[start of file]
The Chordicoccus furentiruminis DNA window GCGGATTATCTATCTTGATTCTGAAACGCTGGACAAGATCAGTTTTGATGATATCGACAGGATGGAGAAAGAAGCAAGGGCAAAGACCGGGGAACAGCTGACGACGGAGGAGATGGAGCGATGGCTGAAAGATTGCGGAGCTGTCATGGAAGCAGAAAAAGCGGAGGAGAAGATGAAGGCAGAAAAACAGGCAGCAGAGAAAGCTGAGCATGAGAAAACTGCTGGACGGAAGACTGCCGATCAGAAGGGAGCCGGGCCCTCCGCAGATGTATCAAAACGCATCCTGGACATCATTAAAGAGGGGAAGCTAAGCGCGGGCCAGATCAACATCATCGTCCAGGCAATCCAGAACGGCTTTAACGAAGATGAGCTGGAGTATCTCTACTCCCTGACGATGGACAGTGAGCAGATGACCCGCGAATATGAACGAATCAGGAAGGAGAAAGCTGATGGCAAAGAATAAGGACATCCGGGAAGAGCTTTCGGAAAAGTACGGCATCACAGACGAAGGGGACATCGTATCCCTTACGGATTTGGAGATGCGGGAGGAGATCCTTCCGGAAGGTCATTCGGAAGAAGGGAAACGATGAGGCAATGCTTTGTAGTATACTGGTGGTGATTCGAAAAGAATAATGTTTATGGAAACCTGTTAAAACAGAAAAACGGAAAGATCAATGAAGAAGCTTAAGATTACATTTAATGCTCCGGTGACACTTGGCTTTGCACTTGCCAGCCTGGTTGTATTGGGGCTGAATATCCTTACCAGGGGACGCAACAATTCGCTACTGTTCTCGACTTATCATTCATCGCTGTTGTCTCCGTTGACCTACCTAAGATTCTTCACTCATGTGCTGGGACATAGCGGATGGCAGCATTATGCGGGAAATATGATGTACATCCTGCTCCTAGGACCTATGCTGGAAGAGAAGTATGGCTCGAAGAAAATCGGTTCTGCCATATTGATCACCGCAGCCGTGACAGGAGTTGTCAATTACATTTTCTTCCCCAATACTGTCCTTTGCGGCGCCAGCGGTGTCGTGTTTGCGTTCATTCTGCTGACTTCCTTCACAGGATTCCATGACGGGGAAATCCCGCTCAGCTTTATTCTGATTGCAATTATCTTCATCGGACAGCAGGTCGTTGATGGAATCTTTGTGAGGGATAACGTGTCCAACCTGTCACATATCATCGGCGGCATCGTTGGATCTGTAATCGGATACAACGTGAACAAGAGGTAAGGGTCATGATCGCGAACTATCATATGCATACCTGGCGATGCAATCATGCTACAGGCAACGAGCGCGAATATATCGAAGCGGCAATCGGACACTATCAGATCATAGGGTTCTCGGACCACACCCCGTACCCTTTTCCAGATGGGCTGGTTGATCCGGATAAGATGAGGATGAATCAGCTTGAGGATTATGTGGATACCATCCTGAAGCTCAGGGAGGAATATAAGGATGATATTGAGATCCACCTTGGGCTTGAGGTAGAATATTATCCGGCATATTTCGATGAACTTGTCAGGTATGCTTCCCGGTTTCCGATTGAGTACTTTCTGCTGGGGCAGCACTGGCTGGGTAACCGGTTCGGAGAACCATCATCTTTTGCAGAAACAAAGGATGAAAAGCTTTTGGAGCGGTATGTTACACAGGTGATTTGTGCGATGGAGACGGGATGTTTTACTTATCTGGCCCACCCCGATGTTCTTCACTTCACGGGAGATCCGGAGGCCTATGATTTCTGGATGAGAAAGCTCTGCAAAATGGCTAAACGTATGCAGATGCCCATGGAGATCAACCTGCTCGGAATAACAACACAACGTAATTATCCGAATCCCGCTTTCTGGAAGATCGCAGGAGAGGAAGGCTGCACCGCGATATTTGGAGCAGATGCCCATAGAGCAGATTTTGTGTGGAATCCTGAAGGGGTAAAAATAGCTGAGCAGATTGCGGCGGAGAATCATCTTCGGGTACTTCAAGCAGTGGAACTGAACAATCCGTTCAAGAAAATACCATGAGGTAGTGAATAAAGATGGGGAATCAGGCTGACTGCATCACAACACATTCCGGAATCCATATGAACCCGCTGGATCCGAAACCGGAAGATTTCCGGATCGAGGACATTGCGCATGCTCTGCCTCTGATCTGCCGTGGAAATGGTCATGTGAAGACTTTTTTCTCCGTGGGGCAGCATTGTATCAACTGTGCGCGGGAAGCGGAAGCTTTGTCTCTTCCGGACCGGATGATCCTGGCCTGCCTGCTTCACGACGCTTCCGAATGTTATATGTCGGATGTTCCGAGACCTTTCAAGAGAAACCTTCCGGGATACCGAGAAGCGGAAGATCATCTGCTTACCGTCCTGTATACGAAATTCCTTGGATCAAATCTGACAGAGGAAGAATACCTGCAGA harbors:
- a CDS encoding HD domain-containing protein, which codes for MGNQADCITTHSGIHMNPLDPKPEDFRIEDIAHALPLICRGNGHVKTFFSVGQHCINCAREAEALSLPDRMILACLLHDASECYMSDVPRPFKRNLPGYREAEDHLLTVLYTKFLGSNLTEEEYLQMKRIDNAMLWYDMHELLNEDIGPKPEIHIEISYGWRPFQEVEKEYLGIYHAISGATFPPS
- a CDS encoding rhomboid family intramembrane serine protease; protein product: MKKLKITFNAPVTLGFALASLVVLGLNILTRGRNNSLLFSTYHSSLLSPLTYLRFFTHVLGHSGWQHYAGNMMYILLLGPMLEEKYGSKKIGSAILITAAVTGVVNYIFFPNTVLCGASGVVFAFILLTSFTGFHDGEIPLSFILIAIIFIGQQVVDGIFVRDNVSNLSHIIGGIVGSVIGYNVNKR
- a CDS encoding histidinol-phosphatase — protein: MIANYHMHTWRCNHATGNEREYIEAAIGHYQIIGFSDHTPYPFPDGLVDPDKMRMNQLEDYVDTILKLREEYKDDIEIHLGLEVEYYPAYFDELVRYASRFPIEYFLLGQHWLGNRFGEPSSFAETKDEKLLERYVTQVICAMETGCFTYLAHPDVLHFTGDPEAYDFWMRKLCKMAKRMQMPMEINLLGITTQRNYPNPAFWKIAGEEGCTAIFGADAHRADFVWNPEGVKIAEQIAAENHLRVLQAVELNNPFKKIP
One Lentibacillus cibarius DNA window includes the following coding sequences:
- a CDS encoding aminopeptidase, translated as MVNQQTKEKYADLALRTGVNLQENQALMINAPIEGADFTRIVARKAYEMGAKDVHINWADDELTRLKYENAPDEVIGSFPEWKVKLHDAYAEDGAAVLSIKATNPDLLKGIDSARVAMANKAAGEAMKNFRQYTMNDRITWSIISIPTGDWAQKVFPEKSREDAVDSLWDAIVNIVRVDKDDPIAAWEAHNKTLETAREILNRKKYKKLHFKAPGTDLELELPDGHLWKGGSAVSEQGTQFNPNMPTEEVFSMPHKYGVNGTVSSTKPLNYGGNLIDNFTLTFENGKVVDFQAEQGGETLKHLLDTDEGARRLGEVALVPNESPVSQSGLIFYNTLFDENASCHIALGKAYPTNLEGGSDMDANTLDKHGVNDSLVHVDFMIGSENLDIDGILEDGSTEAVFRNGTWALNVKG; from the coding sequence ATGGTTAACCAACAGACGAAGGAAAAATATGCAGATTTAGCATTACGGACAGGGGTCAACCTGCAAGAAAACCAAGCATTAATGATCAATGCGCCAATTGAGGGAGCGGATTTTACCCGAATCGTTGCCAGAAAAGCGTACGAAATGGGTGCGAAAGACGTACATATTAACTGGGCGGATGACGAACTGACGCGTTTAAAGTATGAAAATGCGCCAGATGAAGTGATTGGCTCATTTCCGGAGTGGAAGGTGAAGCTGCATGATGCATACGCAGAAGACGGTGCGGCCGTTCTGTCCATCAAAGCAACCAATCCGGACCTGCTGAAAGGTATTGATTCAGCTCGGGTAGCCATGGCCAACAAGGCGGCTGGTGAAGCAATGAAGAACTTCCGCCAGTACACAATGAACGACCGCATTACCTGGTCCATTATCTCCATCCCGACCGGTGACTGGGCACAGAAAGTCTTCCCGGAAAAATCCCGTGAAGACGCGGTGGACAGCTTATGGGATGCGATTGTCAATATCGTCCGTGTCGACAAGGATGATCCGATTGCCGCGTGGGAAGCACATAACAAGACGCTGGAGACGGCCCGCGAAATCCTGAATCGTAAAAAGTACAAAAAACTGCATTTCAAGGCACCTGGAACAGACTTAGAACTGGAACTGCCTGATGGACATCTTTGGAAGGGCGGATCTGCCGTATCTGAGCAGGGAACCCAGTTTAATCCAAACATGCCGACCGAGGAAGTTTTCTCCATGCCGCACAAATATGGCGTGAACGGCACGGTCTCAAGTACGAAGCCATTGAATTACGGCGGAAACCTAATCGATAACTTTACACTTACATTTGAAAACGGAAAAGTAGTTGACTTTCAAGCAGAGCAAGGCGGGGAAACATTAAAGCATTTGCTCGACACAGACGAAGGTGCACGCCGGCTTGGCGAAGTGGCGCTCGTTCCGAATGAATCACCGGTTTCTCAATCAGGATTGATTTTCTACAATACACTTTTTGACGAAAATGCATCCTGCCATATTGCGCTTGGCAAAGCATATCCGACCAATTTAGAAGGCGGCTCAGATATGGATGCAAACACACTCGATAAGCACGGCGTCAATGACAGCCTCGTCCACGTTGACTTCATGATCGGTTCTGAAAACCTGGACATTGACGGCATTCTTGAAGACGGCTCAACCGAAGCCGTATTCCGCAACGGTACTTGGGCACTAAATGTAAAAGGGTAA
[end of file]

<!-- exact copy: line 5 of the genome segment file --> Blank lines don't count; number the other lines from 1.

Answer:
One Lentibacillus cibarius DNA window includes the following coding sequences: